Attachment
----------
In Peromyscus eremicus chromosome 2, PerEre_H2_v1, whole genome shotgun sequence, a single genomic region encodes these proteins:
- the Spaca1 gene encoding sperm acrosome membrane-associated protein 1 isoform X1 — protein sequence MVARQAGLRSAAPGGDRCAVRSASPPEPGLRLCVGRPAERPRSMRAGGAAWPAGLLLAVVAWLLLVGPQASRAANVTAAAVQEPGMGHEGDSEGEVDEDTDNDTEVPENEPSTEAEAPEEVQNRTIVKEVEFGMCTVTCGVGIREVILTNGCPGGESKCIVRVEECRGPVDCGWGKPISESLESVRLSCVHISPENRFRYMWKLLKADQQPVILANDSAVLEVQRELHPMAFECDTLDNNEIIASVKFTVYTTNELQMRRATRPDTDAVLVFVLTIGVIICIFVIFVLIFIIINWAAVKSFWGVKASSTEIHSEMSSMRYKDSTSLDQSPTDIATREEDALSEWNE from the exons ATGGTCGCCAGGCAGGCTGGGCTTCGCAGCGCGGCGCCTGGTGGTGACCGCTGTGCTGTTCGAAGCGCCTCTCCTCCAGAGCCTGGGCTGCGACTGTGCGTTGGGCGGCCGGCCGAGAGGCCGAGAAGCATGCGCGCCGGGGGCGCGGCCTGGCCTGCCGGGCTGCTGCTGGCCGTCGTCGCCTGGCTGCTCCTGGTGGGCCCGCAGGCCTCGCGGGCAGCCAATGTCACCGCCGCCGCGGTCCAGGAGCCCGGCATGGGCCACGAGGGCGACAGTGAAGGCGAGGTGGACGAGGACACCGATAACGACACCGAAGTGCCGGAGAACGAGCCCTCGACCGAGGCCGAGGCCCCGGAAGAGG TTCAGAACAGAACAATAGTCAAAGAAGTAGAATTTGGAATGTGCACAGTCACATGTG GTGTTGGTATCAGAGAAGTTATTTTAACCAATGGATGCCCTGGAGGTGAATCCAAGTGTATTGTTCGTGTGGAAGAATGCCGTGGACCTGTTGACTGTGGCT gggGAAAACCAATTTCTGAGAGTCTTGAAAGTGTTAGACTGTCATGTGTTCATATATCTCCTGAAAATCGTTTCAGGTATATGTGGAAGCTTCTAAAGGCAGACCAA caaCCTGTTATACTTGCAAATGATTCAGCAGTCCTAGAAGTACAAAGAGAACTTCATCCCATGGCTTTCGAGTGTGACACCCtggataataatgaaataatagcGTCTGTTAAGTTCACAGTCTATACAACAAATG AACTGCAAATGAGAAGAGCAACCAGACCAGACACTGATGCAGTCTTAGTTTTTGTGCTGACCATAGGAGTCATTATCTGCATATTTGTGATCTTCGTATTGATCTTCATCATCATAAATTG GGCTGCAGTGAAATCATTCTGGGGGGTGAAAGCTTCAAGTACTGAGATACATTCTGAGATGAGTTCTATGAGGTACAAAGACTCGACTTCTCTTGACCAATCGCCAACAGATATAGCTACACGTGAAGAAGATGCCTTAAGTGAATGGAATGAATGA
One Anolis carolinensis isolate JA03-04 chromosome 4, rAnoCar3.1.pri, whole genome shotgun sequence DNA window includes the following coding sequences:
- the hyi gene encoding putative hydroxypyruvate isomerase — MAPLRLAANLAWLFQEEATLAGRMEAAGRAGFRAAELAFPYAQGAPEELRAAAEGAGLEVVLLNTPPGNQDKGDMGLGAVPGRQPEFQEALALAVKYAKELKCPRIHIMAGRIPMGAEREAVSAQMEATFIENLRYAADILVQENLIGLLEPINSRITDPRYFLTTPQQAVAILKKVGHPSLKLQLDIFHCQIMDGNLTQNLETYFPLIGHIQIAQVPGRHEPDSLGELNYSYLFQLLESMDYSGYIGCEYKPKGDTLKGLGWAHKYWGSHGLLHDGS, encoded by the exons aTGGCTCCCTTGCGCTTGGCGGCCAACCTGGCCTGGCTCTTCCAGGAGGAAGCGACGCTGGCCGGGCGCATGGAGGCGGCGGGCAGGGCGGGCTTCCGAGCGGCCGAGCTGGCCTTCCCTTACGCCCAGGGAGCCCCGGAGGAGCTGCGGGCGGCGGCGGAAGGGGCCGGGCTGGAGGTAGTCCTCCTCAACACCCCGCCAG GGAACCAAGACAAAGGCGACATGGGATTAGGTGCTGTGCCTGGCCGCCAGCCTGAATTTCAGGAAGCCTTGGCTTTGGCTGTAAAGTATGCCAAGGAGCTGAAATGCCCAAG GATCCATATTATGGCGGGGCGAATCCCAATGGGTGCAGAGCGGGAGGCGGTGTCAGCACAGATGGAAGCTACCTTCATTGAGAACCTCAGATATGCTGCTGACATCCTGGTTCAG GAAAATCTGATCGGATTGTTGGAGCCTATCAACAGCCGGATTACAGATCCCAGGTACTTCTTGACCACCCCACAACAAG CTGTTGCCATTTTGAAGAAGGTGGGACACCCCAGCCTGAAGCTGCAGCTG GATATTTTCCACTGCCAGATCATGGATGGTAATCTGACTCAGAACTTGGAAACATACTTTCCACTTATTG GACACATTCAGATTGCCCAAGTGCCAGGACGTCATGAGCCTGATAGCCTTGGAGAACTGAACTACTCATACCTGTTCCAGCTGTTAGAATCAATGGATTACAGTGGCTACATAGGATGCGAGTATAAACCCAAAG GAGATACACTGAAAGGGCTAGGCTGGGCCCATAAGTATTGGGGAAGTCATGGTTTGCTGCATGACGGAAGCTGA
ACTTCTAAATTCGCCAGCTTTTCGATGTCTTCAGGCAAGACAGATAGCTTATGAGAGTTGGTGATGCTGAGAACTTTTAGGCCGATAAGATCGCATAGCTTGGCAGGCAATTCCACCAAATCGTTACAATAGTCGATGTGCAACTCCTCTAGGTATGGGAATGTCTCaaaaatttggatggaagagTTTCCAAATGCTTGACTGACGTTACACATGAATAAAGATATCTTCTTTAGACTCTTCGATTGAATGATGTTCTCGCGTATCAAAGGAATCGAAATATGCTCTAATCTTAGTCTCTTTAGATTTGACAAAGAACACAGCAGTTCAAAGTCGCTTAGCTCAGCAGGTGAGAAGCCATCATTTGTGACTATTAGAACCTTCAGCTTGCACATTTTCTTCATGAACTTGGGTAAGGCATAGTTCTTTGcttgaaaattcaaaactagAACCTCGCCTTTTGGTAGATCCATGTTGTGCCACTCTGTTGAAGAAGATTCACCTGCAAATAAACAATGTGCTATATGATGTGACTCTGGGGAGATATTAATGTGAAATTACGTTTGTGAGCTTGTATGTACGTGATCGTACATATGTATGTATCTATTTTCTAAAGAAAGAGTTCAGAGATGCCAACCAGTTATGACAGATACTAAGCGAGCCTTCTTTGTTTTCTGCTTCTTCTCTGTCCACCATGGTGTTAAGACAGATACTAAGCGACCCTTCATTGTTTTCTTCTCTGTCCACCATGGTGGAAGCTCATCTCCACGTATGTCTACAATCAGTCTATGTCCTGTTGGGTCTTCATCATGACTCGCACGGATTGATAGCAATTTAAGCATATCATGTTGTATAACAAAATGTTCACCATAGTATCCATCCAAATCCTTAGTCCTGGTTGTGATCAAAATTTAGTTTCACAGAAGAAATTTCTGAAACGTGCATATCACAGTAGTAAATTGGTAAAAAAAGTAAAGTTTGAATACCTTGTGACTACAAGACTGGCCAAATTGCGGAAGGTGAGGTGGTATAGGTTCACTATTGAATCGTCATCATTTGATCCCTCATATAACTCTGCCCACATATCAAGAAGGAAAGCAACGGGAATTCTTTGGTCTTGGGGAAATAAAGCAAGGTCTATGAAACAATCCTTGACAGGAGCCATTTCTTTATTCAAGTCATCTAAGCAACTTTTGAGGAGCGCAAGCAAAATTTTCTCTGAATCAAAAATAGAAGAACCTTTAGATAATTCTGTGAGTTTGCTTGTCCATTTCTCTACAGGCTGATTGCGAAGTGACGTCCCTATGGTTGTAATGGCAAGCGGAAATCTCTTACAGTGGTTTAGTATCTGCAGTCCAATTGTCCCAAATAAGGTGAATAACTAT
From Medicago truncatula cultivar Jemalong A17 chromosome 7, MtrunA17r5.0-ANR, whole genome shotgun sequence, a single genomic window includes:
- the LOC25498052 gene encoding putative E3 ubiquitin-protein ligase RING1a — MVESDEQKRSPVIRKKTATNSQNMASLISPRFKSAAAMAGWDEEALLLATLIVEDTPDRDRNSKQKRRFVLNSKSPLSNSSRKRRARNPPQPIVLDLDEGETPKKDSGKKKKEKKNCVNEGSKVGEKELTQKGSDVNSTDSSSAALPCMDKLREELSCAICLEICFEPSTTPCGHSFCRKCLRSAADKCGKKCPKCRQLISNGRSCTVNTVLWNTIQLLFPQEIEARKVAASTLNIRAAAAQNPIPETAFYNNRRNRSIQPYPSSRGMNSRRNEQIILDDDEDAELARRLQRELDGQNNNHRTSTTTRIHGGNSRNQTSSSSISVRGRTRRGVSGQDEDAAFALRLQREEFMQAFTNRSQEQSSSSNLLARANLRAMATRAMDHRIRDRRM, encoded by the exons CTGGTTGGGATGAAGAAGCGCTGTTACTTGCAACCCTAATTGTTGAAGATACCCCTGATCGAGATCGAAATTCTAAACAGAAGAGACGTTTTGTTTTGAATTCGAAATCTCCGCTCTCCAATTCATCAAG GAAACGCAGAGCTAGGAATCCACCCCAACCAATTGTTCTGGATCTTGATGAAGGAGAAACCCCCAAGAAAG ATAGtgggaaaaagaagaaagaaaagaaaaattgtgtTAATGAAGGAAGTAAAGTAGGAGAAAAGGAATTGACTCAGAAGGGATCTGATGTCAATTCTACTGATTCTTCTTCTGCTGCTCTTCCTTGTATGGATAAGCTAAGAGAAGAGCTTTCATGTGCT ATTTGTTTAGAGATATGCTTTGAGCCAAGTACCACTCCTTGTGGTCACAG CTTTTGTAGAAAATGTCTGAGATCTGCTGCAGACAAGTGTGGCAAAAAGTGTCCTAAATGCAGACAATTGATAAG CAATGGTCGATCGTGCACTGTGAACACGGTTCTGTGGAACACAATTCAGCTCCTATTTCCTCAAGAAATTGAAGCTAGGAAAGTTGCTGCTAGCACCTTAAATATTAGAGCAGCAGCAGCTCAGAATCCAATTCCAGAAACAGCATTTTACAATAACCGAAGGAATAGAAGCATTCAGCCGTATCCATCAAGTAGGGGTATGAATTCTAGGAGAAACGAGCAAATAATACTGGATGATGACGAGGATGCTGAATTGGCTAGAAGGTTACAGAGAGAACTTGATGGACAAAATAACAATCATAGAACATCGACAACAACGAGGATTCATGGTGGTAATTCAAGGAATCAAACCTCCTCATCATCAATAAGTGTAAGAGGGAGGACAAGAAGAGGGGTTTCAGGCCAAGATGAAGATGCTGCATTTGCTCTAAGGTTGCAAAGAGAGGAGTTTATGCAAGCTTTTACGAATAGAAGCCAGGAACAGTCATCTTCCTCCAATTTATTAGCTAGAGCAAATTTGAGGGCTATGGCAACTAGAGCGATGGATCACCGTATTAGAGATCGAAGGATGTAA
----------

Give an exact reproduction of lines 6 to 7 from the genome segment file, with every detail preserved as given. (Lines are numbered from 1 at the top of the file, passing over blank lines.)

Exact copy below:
From Medicago truncatula cultivar Jemalong A17 chromosome 7, MtrunA17r5.0-ANR, whole genome shotgun sequence, a single genomic window includes:
- the LOC25498052 gene encoding putative E3 ubiquitin-protein ligase RING1a — MVESDEQKRSPVIRKKTATNSQNMASLISPRFKSAAAMAGWDEEALLLATLIVEDTPDRDRNSKQKRRFVLNSKSPLSNSSRKRRARNPPQPIVLDLDEGETPKKDSGKKKKEKKNCVNEGSKVGEKELTQKGSDVNSTDSSSAALPCMDKLREELSCAICLEICFEPSTTPCGHSFCRKCLRSAADKCGKKCPKCRQLISNGRSCTVNTVLWNTIQLLFPQEIEARKVAASTLNIRAAAAQNPIPETAFYNNRRNRSIQPYPSSRGMNSRRNEQIILDDDEDAELARRLQRELDGQNNNHRTSTTTRIHGGNSRNQTSSSSISVRGRTRRGVSGQDEDAAFALRLQREEFMQAFTNRSQEQSSSSNLLARANLRAMATRAMDHRIRDRRM, encoded by the exons CTGGTTGGGATGAAGAAGCGCTGTTACTTGCAACCCTAATTGTTGAAGATACCCCTGATCGAGATCGAAATTCTAAACAGAAGAGACGTTTTGTTTTGAATTCGAAATCTCCGCTCTCCAATTCATCAAG GAAACGCAGAGCTAGGAATCCACCCCAACCAATTGTTCTGGATCTTGATGAAGGAGAAACCCCCAAGAAAG ATAGtgggaaaaagaagaaagaaaagaaaaattgtgtTAATGAAGGAAGTAAAGTAGGAGAAAAGGAATTGACTCAGAAGGGATCTGATGTCAATTCTACTGATTCTTCTTCTGCTGCTCTTCCTTGTATGGATAAGCTAAGAGAAGAGCTTTCATGTGCT ATTTGTTTAGAGATATGCTTTGAGCCAAGTACCACTCCTTGTGGTCACAG CTTTTGTAGAAAATGTCTGAGATCTGCTGCAGACAAGTGTGGCAAAAAGTGTCCTAAATGCAGACAATTGATAAG CAATGGTCGATCGTGCACTGTGAACACGGTTCTGTGGAACACAATTCAGCTCCTATTTCCTCAAGAAATTGAAGCTAGGAAAGTTGCTGCTAGCACCTTAAATATTAGAGCAGCAGCAGCTCAGAATCCAATTCCAGAAACAGCATTTTACAATAACCGAAGGAATAGAAGCATTCAGCCGTATCCATCAAGTAGGGGTATGAATTCTAGGAGAAACGAGCAAATAATACTGGATGATGACGAGGATGCTGAATTGGCTAGAAGGTTACAGAGAGAACTTGATGGACAAAATAACAATCATAGAACATCGACAACAACGAGGATTCATGGTGGTAATTCAAGGAATCAAACCTCCTCATCATCAATAAGTGTAAGAGGGAGGACAAGAAGAGGGGTTTCAGGCCAAGATGAAGATGCTGCATTTGCTCTAAGGTTGCAAAGAGAGGAGTTTATGCAAGCTTTTACGAATAGAAGCCAGGAACAGTCATCTTCCTCCAATTTATTAGCTAGAGCAAATTTGAGGGCTATGGCAACTAGAGCGATGGATCACCGTATTAGAGATCGAAGGATGTAA